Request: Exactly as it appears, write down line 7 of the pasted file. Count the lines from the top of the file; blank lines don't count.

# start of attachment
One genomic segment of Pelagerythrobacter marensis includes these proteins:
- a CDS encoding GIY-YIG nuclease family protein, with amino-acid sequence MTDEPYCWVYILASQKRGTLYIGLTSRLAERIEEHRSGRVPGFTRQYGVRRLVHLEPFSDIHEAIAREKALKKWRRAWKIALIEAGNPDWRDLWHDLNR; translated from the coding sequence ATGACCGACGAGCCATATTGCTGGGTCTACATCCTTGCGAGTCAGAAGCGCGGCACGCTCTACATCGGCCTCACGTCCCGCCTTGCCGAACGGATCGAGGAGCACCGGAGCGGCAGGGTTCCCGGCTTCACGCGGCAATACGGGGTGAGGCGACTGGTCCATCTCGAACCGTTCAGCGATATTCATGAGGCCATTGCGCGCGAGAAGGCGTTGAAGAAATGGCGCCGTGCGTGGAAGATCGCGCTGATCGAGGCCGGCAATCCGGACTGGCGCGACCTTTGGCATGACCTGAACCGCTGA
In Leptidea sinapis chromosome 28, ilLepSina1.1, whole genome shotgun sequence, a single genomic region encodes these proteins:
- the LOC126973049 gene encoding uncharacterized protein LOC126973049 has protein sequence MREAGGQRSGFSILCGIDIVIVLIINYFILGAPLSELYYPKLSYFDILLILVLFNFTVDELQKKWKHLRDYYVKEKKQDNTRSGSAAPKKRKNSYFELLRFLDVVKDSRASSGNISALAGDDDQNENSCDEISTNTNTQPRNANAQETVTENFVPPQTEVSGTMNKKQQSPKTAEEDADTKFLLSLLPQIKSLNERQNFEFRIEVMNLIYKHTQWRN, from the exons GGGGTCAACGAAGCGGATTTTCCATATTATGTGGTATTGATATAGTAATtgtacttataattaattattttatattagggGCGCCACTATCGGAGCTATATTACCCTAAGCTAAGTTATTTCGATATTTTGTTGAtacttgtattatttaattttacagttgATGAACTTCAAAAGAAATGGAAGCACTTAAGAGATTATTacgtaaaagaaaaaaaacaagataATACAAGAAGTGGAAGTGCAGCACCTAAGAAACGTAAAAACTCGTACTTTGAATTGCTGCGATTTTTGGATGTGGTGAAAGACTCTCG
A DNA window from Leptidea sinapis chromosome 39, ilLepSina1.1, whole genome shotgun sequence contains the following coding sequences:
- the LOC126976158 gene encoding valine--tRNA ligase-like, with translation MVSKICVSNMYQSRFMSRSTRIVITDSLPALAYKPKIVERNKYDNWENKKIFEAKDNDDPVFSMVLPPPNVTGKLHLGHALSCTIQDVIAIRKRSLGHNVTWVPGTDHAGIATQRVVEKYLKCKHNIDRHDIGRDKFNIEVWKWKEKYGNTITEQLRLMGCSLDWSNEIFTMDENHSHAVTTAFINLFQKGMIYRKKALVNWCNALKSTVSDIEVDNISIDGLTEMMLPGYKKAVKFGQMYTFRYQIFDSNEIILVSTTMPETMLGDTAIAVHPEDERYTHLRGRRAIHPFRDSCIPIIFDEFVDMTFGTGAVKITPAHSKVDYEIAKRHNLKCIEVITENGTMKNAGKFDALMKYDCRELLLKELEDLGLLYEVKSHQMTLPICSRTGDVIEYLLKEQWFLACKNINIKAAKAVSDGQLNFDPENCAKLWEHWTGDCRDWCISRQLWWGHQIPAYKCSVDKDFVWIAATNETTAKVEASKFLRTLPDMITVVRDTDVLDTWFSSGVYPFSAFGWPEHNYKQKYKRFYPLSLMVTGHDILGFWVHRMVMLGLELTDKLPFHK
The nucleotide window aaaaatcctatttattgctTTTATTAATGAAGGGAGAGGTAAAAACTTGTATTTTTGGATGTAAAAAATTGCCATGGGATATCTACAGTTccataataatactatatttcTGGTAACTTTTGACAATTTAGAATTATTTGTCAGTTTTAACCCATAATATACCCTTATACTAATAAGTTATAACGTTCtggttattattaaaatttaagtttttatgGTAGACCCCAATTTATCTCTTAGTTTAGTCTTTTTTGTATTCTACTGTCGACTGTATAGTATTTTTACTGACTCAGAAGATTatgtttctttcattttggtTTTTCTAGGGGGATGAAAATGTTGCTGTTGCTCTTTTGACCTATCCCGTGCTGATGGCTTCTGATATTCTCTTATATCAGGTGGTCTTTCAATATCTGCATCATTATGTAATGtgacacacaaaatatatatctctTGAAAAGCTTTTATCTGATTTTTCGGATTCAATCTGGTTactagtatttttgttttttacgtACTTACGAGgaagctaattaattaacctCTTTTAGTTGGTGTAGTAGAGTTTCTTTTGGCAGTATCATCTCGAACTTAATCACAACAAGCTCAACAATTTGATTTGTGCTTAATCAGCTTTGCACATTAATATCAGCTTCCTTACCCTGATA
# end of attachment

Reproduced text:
The nucleotide window aaaaatcctatttattgctTTTATTAATGAAGGGAGAGGTAAAAACTTGTATTTTTGGATGTAAAAAATTGCCATGGGATATCTACAGTTccataataatactatatttcTGGTAACTTTTGACAATTTAGAATTATTTGTCAGTTTTAACCCATAATATACCCTTATACTAATAAGTTATAACGTTCtggttattattaaaatttaagtttttatgGTAGACCCCAATTTATCTCTTAGTTTAGTCTTTTTTGTATTCTACTGTCGACTGTATAGTATTTTTACTGACTCAGAAGATTatgtttctttcattttggtTTTTCTAGGGGGATGAAAATGTTGCTGTTGCTCTTTTGACCTATCCCGTGCTGATGGCTTCTGATATTCTCTTATATCAGGTGGTCTTTCAATATCTGCATCATTATGTAATGtgacacacaaaatatatatctctTGAAAAGCTTTTATCTGATTTTTCGGATTCAATCTGGTTactagtatttttgttttttacgtACTTACGAGgaagctaattaattaacctCTTTTAGTTGGTGTAGTAGAGTTTCTTTTGGCAGTATCATCTCGAACTTAATCACAACAAGCTCAACAATTTGATTTGTGCTTAATCAGCTTTGCACATTAATATCAGCTTCCTTACCCTGATA